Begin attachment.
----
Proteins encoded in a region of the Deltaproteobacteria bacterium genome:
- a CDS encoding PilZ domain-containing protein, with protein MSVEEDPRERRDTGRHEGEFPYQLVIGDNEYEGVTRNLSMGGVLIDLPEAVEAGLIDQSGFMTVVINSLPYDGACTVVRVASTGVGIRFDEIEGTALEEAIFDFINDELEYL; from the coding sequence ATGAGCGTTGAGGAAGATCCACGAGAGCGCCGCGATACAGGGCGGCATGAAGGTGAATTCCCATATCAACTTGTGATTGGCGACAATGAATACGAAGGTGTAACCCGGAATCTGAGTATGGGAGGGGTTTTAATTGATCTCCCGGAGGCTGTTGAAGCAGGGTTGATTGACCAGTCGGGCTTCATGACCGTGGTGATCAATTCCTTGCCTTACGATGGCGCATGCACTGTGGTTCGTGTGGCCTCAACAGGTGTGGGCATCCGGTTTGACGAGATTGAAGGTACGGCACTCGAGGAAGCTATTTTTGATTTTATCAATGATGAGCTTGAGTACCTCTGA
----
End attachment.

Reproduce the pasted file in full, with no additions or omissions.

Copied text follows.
Proteins encoded in a region of the Deltaproteobacteria bacterium genome:
- a CDS encoding PilZ domain-containing protein, with protein MSVEEDPRERRDTGRHEGEFPYQLVIGDNEYEGVTRNLSMGGVLIDLPEAVEAGLIDQSGFMTVVINSLPYDGACTVVRVASTGVGIRFDEIEGTALEEAIFDFINDELEYL; from the coding sequence ATGAGCGTTGAGGAAGATCCACGAGAGCGCCGCGATACAGGGCGGCATGAAGGTGAATTCCCATATCAACTTGTGATTGGCGACAATGAATACGAAGGTGTAACCCGGAATCTGAGTATGGGAGGGGTTTTAATTGATCTCCCGGAGGCTGTTGAAGCAGGGTTGATTGACCAGTCGGGCTTCATGACCGTGGTGATCAATTCCTTGCCTTACGATGGCGCATGCACTGTGGTTCGTGTGGCCTCAACAGGTGTGGGCATCCGGTTTGACGAGATTGAAGGTACGGCACTCGAGGAAGCTATTTTTGATTTTATCAATGATGAGCTTGAGTACCTCTGA